Ask A Doctor: If My Child Goes Back To In-Person School, What Symptoms Should I Look Out For?

A UT Health San Antonio physician answers listeners’ questions about their health during the coronavirus pandemic.

By Michael Marks & Caroline CovingtonSeptember 11, 2020 12:37 pm,

In this installment of Ask a Doctor, UT Health San Antonio physician Dr. Fred Campbell answers more of Texas Standard listeners’ most pressing questions about the coronavirus.

What COVID-19 symptoms should I look at for if my child is going back to school in person?

Going back to school in person isn’t ideal, Campbell said, because kids can easily spread the coronavirus to family members and those with high risk of developing complications from COVID-19.

But if your child does contract the disease, they’ll likely have mild symptoms – usually a fever, fatigue and a dry cough. They may also have a sore throat or headache, and even a loss of taste or smell in some cases.

There can be very rare exceptions, with some children developing more serious complications from the virus. But Campbell said, “in general, if people are not having shortness of breath, they typically run a mild course.”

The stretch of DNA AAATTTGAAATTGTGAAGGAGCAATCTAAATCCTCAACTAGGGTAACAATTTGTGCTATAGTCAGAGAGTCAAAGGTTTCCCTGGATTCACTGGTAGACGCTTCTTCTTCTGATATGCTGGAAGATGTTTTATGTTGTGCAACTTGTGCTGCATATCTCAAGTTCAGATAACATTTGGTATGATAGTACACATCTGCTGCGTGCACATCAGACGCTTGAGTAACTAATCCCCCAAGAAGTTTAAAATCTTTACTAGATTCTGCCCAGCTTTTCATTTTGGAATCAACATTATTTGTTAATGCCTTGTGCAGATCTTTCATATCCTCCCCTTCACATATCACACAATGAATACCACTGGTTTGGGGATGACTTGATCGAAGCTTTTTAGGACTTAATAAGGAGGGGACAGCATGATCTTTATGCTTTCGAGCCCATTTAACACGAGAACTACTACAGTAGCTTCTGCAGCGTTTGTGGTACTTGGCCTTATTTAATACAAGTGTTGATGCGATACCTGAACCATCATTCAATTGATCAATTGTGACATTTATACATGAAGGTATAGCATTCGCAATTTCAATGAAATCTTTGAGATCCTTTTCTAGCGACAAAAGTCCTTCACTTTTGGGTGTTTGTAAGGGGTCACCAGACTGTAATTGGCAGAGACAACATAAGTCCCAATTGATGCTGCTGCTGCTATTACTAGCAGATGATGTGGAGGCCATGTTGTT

What about Halloween? Can I let my kids go trick-or-treating?

Campbell said the city of San Antonio, for example, is evaluating how well social distancing practices worked over the Labor Day holiday to determine whether Halloween celebrations could be safe. If you do end up sending your kids out, Campbell said it’s best to let the older ones go and leave the younger ones – who are less likely to wear masks – at home this year. You could even consider costumes that have facial coverings built in. But that’s not a replacement for social distancing.

“It could be a fun thing, but everybody has to be, still be, very aware of the potential problems,” he said.

Once a COVID-19 vaccine does become available, how will I know if it’s safe or effective?

A good vaccine will have at least an 80% efficacy rate, Campbell said. That means it triggers the production of antibodies in at least 80% of people who take it. Then, if at least three-quarters of the population takes that vaccine, it has the potential to create herd immunity over time. That could be key to stopping the pandemic.

“[Herd immunity] can really, really, dramatically drop the chance of getting further infection,” he said.

Herd immunity through vaccination is not the same as herd immunity through natural infection, which health experts say is dangerous strategy for managing COVID-19 outbreaks.

If you found the reporting above valuable, please consider making a donation to support it here. Your gift helps pay for everything you find on and Thanks for donating today.